Irish residential property price inflation has slowed appreciably this year. According to the CSO the annual change in the average residential property  in September was just 1.1%,  against 8.5% a year earlier. Prices in Dublin are now falling, by an annual 1.3%, and although still rising elsewhere in the country  the pace of appreciation has slowed to 3.6% from double digit gains a year earlier. Indeed in parts of the capital the falls are steep, with house prices in Dun Laoghaire /Rathdown 6.8% lower than a year ago, indicating that it is the more expensive areas that are seeing the largest falls.

What is driving the change? There are various approaches to modelling house prices and some straightforward metrics one can use to gauge whether residential property looks ‘cheap’ or ‘dear’, although there are data issues, including measuring the average price of a house- the CSO data is only available from 2010, for example, although the Department of the Environment has quarterly estimates going back much further, albeit solely based on mortgage lending.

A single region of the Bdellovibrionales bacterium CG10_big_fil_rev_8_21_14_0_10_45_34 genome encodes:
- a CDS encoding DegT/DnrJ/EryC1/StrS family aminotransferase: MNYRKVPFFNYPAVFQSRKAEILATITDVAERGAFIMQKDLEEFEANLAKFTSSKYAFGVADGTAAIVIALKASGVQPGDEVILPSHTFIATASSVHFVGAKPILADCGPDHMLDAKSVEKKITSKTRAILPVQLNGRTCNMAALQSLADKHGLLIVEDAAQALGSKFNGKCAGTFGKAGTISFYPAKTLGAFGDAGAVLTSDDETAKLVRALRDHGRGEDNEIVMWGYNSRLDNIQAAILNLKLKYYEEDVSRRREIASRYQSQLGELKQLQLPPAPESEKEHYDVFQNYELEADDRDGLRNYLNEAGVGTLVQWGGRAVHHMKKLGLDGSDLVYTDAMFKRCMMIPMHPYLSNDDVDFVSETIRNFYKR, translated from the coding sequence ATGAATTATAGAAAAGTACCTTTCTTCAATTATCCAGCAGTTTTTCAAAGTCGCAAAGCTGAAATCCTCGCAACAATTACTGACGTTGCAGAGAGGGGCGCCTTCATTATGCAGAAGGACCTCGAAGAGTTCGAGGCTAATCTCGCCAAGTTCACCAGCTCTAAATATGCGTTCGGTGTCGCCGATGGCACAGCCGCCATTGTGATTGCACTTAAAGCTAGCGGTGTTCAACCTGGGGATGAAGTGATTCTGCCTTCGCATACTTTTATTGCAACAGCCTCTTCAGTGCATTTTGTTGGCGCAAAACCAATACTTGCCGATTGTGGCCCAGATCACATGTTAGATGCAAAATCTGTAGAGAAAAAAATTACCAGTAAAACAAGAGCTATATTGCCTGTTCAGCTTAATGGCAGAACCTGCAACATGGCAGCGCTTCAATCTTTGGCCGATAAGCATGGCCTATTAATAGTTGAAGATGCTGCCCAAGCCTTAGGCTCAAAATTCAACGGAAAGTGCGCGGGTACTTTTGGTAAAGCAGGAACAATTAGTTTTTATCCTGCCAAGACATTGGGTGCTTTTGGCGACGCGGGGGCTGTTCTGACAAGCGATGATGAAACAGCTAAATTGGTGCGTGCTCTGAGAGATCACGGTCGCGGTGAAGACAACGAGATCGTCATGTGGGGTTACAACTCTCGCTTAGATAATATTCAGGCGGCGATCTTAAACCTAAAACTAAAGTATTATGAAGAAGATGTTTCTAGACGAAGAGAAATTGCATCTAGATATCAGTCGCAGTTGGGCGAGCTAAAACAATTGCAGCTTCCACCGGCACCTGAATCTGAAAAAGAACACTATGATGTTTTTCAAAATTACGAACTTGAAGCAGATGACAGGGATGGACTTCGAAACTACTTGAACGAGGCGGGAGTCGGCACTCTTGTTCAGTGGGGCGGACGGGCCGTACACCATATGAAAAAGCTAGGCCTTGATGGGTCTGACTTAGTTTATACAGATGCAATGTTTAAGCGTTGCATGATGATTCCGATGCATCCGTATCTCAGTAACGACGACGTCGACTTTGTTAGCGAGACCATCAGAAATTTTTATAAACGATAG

One common metric is the house price to rent ratio, and on our model, using data back to 1990, the ratio is around the long run average and is actually falling currently, as rental growth in 2019 of 5.5% is outpacing house price inflation. House prices do look  more expensive relative to incomes, although interest rates are historically low with the result that the cost of an average new mortgage relative to income  is below the long run average i.e. affordability is supportive rather than excessive.